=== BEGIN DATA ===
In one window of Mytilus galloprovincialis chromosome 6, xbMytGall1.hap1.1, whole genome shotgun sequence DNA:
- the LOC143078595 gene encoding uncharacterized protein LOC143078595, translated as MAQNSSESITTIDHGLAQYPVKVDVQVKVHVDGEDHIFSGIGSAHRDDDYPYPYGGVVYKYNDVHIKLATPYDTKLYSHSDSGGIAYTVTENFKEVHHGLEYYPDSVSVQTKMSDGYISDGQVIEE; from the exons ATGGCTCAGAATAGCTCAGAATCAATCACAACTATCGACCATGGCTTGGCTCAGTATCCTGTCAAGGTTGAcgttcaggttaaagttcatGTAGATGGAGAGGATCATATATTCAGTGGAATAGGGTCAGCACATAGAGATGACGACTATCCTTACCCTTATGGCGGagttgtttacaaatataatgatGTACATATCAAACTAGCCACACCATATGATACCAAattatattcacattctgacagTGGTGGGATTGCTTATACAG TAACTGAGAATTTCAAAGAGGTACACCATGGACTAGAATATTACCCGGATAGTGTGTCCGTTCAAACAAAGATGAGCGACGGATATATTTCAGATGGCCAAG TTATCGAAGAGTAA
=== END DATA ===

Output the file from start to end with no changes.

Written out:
In one window of Mytilus galloprovincialis chromosome 6, xbMytGall1.hap1.1, whole genome shotgun sequence DNA:
- the LOC143078595 gene encoding uncharacterized protein LOC143078595, translated as MAQNSSESITTIDHGLAQYPVKVDVQVKVHVDGEDHIFSGIGSAHRDDDYPYPYGGVVYKYNDVHIKLATPYDTKLYSHSDSGGIAYTVTENFKEVHHGLEYYPDSVSVQTKMSDGYISDGQVIEE; from the exons ATGGCTCAGAATAGCTCAGAATCAATCACAACTATCGACCATGGCTTGGCTCAGTATCCTGTCAAGGTTGAcgttcaggttaaagttcatGTAGATGGAGAGGATCATATATTCAGTGGAATAGGGTCAGCACATAGAGATGACGACTATCCTTACCCTTATGGCGGagttgtttacaaatataatgatGTACATATCAAACTAGCCACACCATATGATACCAAattatattcacattctgacagTGGTGGGATTGCTTATACAG TAACTGAGAATTTCAAAGAGGTACACCATGGACTAGAATATTACCCGGATAGTGTGTCCGTTCAAACAAAGATGAGCGACGGATATATTTCAGATGGCCAAG TTATCGAAGAGTAA